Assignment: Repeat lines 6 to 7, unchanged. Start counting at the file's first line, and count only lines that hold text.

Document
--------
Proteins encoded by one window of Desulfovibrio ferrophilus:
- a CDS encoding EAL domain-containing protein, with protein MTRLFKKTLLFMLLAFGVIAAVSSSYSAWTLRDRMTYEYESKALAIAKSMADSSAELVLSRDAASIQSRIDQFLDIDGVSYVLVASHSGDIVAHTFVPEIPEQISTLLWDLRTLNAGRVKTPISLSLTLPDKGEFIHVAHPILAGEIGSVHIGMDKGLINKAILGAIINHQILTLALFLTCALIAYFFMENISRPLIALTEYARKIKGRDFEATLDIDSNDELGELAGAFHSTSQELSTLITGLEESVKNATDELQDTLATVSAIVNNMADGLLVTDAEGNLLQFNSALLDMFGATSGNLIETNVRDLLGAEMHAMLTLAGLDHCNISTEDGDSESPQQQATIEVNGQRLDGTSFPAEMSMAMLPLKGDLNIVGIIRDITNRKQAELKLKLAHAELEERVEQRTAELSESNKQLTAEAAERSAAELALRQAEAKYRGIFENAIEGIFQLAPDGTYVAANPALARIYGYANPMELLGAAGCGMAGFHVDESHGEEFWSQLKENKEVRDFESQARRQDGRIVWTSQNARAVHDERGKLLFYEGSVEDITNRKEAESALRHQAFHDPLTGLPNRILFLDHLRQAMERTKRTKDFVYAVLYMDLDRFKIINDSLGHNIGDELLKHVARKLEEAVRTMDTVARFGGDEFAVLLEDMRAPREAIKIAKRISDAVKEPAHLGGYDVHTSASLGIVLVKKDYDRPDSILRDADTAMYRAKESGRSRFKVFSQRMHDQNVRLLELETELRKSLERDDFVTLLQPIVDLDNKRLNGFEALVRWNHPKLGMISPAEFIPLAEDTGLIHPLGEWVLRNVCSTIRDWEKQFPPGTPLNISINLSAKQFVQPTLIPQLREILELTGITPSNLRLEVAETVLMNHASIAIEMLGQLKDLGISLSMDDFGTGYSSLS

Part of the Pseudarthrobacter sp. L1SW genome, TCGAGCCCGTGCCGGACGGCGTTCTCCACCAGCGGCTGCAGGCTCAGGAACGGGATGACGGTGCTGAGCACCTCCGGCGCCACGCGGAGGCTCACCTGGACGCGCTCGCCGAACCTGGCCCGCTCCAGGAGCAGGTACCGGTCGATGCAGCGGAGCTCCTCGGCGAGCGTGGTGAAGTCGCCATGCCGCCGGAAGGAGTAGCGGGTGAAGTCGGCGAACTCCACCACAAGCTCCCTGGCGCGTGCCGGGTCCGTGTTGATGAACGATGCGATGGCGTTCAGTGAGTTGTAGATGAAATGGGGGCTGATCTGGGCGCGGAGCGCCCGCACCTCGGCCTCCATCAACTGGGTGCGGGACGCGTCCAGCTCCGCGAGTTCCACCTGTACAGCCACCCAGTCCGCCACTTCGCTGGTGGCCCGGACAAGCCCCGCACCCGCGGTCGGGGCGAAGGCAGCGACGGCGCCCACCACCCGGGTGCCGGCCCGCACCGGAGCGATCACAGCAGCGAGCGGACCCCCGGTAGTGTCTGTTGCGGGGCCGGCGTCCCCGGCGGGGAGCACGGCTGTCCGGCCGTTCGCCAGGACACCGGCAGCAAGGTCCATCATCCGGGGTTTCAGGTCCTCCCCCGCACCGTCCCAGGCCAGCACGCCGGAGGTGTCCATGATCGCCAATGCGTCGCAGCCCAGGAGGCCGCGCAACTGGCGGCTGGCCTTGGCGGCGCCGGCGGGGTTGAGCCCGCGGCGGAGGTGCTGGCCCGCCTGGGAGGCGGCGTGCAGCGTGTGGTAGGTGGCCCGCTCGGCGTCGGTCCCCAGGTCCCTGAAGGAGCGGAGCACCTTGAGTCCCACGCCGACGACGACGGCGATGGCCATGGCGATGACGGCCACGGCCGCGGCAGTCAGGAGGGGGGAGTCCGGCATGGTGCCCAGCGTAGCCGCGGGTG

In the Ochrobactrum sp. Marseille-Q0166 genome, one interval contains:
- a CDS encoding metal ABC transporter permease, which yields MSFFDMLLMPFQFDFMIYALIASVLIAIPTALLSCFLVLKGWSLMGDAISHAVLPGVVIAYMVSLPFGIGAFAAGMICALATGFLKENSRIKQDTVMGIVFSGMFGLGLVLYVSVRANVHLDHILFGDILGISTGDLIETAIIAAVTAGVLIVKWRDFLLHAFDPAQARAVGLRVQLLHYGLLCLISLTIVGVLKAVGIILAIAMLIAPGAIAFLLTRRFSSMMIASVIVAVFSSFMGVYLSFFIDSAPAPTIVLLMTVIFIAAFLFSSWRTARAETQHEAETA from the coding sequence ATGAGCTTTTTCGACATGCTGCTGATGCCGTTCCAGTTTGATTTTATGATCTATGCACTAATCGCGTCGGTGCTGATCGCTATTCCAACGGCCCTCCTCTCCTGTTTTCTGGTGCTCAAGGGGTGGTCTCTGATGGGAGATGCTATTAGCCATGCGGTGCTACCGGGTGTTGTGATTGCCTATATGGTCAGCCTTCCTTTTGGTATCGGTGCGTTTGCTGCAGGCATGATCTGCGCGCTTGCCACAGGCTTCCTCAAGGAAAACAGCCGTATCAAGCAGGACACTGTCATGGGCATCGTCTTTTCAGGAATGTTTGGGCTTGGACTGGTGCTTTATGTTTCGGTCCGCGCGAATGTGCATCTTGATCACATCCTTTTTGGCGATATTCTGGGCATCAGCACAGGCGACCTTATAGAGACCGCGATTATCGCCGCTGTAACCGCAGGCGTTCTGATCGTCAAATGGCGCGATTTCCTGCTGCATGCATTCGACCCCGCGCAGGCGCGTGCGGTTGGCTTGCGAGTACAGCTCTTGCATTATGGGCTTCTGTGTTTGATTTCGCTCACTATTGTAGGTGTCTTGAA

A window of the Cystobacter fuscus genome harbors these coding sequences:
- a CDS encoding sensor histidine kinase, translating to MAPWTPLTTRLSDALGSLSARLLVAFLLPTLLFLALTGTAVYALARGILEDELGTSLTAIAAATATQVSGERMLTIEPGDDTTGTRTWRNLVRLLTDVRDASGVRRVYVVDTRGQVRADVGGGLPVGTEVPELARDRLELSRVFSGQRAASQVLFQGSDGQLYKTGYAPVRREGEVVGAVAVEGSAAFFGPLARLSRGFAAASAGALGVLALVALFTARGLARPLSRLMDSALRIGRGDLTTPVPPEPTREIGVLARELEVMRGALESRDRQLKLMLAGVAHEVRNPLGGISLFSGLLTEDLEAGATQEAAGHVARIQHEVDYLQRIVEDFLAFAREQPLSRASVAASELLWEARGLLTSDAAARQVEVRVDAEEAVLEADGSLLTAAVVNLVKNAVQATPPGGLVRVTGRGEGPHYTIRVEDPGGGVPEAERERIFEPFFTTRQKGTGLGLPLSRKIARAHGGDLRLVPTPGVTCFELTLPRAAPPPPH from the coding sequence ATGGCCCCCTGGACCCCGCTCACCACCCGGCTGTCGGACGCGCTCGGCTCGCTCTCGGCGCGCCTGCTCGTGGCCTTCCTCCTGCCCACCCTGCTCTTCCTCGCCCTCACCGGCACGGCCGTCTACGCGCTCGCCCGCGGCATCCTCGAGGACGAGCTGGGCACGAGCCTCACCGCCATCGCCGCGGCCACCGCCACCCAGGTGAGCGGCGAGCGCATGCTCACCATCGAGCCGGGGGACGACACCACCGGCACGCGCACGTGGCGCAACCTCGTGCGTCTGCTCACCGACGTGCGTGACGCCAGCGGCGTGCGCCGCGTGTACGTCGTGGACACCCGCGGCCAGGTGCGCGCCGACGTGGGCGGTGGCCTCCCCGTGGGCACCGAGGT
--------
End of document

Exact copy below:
A window of the Cystobacter fuscus genome harbors these coding sequences:
- a CDS encoding sensor histidine kinase, translating to MAPWTPLTTRLSDALGSLSARLLVAFLLPTLLFLALTGTAVYALARGILEDELGTSLTAIAAATATQVSGERMLTIEPGDDTTGTRTWRNLVRLLTDVRDASGVRRVYVVDTRGQVRADVGGGLPVGTEVPELARDRLELSRVFSGQRAASQVLFQGSDGQLYKTGYAPVRREGEVVGAVAVEGSAAFFGPLARLSRGFAAASAGALGVLALVALFTARGLARPLSRLMDSALRIGRGDLTTPVPPEPTREIGVLARELEVMRGALESRDRQLKLMLAGVAHEVRNPLGGISLFSGLLTEDLEAGATQEAAGHVARIQHEVDYLQRIVEDFLAFAREQPLSRASVAASELLWEARGLLTSDAAARQVEVRVDAEEAVLEADGSLLTAAVVNLVKNAVQATPPGGLVRVTGRGEGPHYTIRVEDPGGGVPEAERERIFEPFFTTRQKGTGLGLPLSRKIARAHGGDLRLVPTPGVTCFELTLPRAAPPPPH from the coding sequence ATGGCCCCCTGGACCCCGCTCACCACCCGGCTGTCGGACGCGCTCGGCTCGCTCTCGGCGCGCCTGCTCGTGGCCTTCCTCCTGCCCACCCTGCTCTTCCTCGCCCTCACCGGCACGGCCGTCTACGCGCTCGCCCGCGGCATCCTCGAGGACGAGCTGGGCACGAGCCTCACCGCCATCGCCGCGGCCACCGCCACCCAGGTGAGCGGCGAGCGCATGCTCACCATCGAGCCGGGGGACGACACCACCGGCACGCGCACGTGGCGCAACCTCGTGCGTCTGCTCACCGACGTGCGTGACGCCAGCGGCGTGCGCCGCGTGTACGTCGTGGACACCCGCGGCCAGGTGCGCGCCGACGTGGGCGGTGGCCTCCCCGTGGGCACCGAGGT